Roxy assures him there’s nothing to fear, and helps him exorcise his past life’s demons simply by being her wonderful self. As they ride past other villagers, Rudy wants them to stop staring at him, but then realizes they’re staring at Roxy, who in just a year was able to win the entire village over despite the prejudice surrounding people with hair her color.
With nothing left to fear of the new land in which he finds himself, Rudy watches Roxy pull of the biggest magical spell yet, summoning a huge storm that accidentally injures the family horse, Caravaggio. Thankfully he’s easily healed up and then placed in a protective shell when it’s Rudy’s turn to cast the spell.
As with the magical trials Fran puts Elaina through in Wondering Witch, the full terrible potential of elite-level magic is fully realized by the surpassing visuals, as the idyllic landscape is entirely greyed out by blinding sheets of rain, only to emerge more beautiful than before, with tinges of pink and violet in the blue skies.
Rudy passed his first two big tests of life in his new world: stepping outside, and passing his final exam with Roxy. With that passage, there truly is nothing else Roxy can teach him. While I half-expected him to press further for her to stay—either by becoming the village’s resident mage or, say, becoming his dad’s third wife—Rudy isn’t the only one who needs to move forward, and Roxy intends to travel the world, re-hone her skills, and see what else she can learn.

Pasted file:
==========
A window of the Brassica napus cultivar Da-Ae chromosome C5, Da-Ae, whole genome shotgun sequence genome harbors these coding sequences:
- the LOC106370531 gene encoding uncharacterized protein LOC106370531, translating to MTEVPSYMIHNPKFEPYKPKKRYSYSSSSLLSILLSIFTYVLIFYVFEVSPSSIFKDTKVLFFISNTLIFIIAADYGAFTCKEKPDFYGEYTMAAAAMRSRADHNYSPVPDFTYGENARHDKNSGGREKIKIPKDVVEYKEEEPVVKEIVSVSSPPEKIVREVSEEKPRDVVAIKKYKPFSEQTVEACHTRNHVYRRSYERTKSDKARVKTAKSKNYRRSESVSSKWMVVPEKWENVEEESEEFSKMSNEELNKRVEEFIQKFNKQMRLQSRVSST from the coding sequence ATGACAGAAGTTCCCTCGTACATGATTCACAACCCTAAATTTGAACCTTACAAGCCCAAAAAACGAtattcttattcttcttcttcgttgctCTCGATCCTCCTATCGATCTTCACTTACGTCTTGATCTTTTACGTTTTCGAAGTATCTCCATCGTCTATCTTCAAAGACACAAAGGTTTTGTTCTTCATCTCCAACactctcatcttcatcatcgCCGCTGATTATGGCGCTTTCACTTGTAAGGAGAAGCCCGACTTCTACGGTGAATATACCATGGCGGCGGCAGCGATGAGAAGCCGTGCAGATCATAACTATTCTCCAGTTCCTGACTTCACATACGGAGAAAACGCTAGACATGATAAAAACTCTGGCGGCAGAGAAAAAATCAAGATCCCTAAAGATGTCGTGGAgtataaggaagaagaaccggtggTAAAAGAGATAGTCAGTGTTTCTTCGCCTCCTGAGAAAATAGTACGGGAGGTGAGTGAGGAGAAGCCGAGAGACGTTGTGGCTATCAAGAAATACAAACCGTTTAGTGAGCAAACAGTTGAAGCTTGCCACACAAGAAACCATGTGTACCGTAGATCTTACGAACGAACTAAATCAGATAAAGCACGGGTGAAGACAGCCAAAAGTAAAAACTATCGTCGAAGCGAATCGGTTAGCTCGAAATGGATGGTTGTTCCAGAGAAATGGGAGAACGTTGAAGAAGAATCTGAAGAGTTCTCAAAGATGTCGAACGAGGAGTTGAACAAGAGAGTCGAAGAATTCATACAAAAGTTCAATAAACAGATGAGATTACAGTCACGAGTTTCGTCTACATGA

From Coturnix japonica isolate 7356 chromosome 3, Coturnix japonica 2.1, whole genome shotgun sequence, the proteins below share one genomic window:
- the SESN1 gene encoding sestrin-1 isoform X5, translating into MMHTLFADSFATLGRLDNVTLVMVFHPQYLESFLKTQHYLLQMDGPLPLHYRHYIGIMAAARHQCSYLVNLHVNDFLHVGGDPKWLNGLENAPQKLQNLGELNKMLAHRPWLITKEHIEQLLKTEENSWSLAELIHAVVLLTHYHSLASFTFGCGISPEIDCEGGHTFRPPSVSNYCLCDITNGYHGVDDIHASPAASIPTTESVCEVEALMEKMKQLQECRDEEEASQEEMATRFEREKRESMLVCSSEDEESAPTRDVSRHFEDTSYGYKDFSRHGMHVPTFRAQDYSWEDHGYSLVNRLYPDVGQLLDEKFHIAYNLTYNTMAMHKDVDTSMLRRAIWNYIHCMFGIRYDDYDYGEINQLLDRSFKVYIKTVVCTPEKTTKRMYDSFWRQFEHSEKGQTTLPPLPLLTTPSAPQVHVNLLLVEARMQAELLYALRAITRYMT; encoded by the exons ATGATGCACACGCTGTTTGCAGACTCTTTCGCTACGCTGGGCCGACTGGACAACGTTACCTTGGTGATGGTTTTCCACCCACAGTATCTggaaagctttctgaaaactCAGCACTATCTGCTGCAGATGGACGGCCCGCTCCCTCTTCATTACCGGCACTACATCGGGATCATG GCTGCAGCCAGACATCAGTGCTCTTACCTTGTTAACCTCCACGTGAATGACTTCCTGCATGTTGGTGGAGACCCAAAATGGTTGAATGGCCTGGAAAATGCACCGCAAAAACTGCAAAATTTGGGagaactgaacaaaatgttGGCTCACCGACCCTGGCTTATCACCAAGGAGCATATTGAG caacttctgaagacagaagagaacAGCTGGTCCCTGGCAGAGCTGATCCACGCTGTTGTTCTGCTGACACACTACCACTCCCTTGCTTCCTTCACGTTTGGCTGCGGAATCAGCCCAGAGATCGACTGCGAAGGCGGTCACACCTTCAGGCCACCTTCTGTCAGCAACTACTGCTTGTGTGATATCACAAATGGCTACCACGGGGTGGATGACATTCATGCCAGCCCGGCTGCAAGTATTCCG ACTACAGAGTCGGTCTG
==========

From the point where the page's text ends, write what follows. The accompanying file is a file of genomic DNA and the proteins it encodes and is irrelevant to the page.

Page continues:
So while Rudy is understandably sad to see her go (as are his folks, who fail to hold back tears for her goodbye), he lets her go, thanking her for imbuing him with knowledge, experience, and technique in magic as well as life. He will also never forget that it was Roxy who brought him outside and showed him it was nothing to fear.
While Roxy was little more than a pretty game character made flesh to Rudy when they met, she’s become someone with whom he formed a genuine human connection, learned more than he’d ever imagined, and healed him in a way he’d long thought impossible. For all of that she’ll have his everlasting gratitude and respect.
Of course, Rudy is still Rudy, as we’re reminded when Lilia discovers a pair of Roxy’s underwear he’d stashed away a few months prior to her departure…the little shit! But maybe, just maybe, he’s taken the first steps to becoming a little less of a shit. Baby steps.
- Rudy died the same night as his parents’ funeral. Looks like they were last line of defense that kept the tormentors out of his house. We later catch them outside his door telling him not to give up.
- While the extent of the public torture Rudy endured stretches credulity, I’m not putting anything past human beings after 2020.
- Roxy is indeed the age where, ahem, “that kind of thing” is pretty normal, and this being a world that lacks the modern means of taking care of that, listening to two people having sex would have to suffice.
- That said, the session she and Rudy overheard did not result in a baby sibling for Rudy. I presume he’ll get one at some point.